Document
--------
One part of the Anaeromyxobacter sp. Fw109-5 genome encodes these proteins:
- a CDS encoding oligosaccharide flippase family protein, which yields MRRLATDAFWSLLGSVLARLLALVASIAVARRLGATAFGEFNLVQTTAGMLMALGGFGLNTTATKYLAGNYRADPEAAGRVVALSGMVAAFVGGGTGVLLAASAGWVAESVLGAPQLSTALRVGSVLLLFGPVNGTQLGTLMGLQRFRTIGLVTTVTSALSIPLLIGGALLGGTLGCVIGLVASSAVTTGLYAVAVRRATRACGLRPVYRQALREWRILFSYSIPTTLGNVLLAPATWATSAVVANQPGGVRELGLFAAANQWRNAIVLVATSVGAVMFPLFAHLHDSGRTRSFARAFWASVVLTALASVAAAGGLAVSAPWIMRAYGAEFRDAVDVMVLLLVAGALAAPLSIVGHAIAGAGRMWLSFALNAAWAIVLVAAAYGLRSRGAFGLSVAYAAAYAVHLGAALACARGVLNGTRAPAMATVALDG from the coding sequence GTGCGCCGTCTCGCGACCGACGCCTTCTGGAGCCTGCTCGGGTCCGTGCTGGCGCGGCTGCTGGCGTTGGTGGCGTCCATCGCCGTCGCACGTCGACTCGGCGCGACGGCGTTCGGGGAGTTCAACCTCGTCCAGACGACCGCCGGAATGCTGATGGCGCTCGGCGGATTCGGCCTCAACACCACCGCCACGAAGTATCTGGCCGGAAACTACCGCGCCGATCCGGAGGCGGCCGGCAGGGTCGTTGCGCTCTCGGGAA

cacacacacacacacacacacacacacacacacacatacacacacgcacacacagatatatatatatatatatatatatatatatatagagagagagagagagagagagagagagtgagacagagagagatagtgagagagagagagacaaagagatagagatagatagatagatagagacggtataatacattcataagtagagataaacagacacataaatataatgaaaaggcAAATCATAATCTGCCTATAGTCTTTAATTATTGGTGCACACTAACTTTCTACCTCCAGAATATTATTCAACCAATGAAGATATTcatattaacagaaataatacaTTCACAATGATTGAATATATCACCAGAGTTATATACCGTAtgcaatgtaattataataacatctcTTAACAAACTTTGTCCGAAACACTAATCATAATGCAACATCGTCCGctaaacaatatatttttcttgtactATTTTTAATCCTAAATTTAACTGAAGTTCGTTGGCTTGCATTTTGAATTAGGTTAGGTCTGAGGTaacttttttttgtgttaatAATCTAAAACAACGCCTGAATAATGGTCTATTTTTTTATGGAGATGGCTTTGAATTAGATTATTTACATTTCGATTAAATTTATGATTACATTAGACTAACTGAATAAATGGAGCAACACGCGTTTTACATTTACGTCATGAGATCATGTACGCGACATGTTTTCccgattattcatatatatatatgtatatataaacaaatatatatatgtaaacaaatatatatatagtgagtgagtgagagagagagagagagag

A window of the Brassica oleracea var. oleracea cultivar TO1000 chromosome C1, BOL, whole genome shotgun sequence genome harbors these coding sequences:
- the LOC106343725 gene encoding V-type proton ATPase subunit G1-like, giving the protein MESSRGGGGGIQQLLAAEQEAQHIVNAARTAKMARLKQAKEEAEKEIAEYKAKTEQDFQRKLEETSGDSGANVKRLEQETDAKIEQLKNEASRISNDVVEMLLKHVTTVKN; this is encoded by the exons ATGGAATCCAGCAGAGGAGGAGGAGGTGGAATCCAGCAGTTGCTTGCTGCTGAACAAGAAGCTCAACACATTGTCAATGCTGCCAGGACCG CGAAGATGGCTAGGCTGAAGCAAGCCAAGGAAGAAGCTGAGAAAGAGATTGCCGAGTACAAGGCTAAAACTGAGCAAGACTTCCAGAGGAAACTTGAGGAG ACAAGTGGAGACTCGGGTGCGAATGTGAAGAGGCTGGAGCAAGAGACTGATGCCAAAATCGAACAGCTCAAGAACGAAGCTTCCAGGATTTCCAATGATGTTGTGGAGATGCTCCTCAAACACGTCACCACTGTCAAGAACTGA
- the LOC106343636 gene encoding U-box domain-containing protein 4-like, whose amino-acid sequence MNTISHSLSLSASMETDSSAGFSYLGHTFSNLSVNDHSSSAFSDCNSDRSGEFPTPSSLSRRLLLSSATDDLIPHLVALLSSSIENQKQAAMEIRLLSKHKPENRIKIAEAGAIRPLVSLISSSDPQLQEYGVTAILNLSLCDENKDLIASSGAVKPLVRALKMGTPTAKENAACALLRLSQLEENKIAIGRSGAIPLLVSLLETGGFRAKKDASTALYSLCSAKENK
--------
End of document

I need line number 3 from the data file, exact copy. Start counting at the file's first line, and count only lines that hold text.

cacacacacacacacacacacacacacacacacacatacacacacgcacacacagatatatatatatatatatatatatatatatatagagagagagagagagagagagagagagtgagacagagagagatagtgagagagagagagacaaagagatagagatagatagatagatagagacggtataatacattcataagtagagataaacagacacataaatataatgaaaaggcAAATCATAATCTGCCTATAGTCTTTAATTATTGGTGCACACTAACTTTCTACCTCCAGAATATTATTCAACCAATGAAGATATTcatattaacagaaataatacaTTCACAATGATTGAATATATCACCAGAGTTATATACCGTAtgcaatgtaattataataacatctcTTAACAAACTTTGTCCGAAACACTAATCATAATGCAACATCGTCCGctaaacaatatatttttcttgtactATTTTTAATCCTAAATTTAACTGAAGTTCGTTGGCTTGCATTTTGAATTAGGTTAGGTCTGAGGTaacttttttttgtgttaatAATCTAAAACAACGCCTGAATAATGGTCTATTTTTTTATGGAGATGGCTTTGAATTAGATTATTTACATTTCGATTAAATTTATGATTACATTAGACTAACTGAATAAATGGAGCAACACGCGTTTTACATTTACGTCATGAGATCATGTACGCGACATGTTTTCccgattattcatatatatatatgtatatataaacaaatatatatatgtaaacaaatatatatatagtgagtgagtgagagagagagagagagag